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SEPTEMBER 2020

Russian Kalibr Vs US Tomahawk

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Russian Kalibr Vs US Tomahawk

Kalibr-PL launch from a submarin

Edited by Desi Tzoneva

The Russian military forces first used the Kalibr missile system (NATO codename: ‘Sizzler’) in Syria recently against terrorists from Islamic State of Iraq and the Levant (ISIS) and Jabhat al-Nusra. Soon afterwards, experts began comparing the new Russian cruise missiles with the popular US missile system, the Tomahawk. However, there are limited grounds for comparing these two weapons systems, mainly because of the duration of their tactical use. The Tomahawk has been used in combat operations since 1983 and has experienced four modernisations, while the Kalibr passed into service only in 2012. Moreover, unlike the Tomahawk, the Russian missile system was tested in combat for the first time only recently.

The first cruise missile, the Tomahawk, was launched from the USS Merrill (DD-976), an American destroyer ship, in March 1980. In June of the same year, the UGM-109, the underwater version of the Tomahawk system, ran an armament test. The development of the military project lasted for two more years until 1983, when the missile system passed into service. The Tomahawk cruise missiles were first used in Iraq during 1991 and became a symbol for the American idea of non-contact warfare.

When the US first tried out the Tomahawk missiles during the operation Desert Storm, the Western media strongly praised its combat results. However, in 1992 the New York Times and the Washington Post published an official report of the US Department of Defence (USDOD), which described the lessons learned by the US military during the Gulf War and showed the real state of events, including the true capabilities of the Tomahawk.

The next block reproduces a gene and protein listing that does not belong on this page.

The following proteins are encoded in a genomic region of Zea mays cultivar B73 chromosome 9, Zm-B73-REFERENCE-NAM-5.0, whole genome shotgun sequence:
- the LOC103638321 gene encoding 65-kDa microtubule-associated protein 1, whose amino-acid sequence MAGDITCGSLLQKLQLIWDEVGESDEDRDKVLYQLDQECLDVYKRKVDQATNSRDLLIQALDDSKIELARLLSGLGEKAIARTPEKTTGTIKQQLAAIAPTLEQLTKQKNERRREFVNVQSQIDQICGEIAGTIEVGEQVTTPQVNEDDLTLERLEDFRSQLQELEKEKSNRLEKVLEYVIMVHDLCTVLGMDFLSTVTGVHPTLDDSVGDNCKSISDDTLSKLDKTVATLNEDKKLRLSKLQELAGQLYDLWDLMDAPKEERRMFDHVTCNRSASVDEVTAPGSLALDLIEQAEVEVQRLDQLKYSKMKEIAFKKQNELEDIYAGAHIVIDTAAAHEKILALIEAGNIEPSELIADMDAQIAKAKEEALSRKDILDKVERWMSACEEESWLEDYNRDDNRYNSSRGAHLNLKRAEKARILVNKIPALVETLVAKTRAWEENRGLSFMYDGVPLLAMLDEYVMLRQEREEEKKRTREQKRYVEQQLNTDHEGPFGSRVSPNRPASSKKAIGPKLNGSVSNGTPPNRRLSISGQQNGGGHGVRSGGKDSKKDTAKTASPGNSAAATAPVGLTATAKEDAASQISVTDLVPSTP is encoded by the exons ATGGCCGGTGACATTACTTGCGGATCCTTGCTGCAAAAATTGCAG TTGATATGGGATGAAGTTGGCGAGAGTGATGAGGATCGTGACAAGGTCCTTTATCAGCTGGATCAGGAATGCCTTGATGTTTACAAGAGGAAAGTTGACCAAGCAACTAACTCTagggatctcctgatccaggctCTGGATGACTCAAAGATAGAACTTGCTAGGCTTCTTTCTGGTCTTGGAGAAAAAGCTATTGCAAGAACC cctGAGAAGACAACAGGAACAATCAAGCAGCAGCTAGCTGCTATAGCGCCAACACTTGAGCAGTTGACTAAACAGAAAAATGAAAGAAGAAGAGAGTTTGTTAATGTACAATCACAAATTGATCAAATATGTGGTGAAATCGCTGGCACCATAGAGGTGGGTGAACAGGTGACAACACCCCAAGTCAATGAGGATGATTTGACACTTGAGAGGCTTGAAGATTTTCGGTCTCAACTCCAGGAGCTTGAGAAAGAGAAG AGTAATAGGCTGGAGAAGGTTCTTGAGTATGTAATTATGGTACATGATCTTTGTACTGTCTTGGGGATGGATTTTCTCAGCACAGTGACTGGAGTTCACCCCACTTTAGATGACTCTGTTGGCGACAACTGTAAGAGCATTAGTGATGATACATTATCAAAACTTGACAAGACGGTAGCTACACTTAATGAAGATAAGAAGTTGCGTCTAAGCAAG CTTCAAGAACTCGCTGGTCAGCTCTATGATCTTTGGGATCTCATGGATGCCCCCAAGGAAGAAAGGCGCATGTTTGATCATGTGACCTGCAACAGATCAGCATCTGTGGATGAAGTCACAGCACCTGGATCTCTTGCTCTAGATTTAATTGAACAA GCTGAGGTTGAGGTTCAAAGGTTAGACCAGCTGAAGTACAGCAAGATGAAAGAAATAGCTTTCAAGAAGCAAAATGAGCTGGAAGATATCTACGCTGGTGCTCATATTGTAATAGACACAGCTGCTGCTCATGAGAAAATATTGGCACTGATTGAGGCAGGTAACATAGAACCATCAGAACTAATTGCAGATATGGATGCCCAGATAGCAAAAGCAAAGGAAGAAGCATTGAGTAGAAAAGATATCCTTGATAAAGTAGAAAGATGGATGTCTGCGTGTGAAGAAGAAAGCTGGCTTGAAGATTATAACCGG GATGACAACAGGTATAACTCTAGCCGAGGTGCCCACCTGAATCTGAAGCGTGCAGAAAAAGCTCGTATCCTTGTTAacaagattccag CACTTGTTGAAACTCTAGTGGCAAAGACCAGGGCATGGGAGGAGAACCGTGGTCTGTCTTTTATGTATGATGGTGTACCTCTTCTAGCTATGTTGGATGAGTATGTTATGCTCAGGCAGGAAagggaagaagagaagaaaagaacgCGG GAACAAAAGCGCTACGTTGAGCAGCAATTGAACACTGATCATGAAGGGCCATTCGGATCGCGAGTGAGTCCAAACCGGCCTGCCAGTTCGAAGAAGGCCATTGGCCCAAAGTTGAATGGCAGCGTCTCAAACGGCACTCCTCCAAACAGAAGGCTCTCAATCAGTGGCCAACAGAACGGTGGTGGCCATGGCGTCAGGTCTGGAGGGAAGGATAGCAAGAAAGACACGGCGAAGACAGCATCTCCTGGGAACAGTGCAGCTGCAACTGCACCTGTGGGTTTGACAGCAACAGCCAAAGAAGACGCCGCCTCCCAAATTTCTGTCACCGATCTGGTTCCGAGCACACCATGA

Russian Kalibr Vs US Tomahawk

US warships and submarines launched 288 Tomahawk cruise missiles at stationary objects in Iraq. Only 50% of the missiles managed to hit their targets. Some experts consider this estimate optimistic. However, the Pentagon refused to discuss the efficiency of the missile strikes as many of the weapon combat usage estimates were classified.

Four years later, it was admitted that the Tomahawk cruise missile system was even less effective. It was brought into line with much cheaper weapons.

The Tomahawk cruise missile system has been in service for around 30 years. This fact must be taken into account when the current technical level of this weapon is estimated. The missiles have been constantly upgraded during these years.

Today, the US Navy is equipped with 3 500 Tomahawk cruise missiles. The majority of these missiles are RGM/UGM-109E Block 4. The tactical fourth generation Tomahawk is the main modification currently in service.

For the last 30 years, the US military forces have launched more than 2 000 Tomahawk missiles. In 2014, 47 missiles were fired at ISIS military objects. In most cases, the cruise missiles were used to hit vital pin-point targets.

The main weak points of the modern Tomahawk systems are a relatively low flight speed; a large range of salvo fire near the target; difficulties with electronic warfare systems; a long cycle of flight correction, which allows using Tomahawk missiles only against stationary targets; and no high-gravity manoeuvre capabilities for resisting air defence systems and no ghost target capabilities.

While the Tomahawk cruise missile system is constantly being upgraded to eliminate its weak points, it remains the main weapon for tactical pin-point attacks.

Russian military forces first used the Kalibr cruise missile system in Syria. The missiles were launched from warships and submarines at stationary targets.

On 7 October 2015, the warships of the Russian Caspian fleet fired 26 missiles at 11 ISIS targets in three Syrian governorates (Al-Raqqah, Idlib and Aleppo). The target distance was over 1 500 kilometres (km). The targets included weapons factories, command centres, ammunition warehouses, weapons storages, fuel depots and terrorist training camps. On 20 November 2015, the Caspian fleet warships launched another 18 Kalibr cruise missiles at seven terrorist targets in the same regions.

On 8 December 2015, the Russian submarine ‘Rostov-on-Don’ launched four missiles underwater from the Mediterranean Sea aimed at two ISIS targets in Al-Raqqah. The targets included a mine factory and an ammunition warehouse.
A total of 51 cruise missiles have been fired to date. The Kalibr missile system has been tested in real combat conditions. It is too early to estimate the cost of one missile and one launch, but the new Russian cruise missile has shown strong potential.

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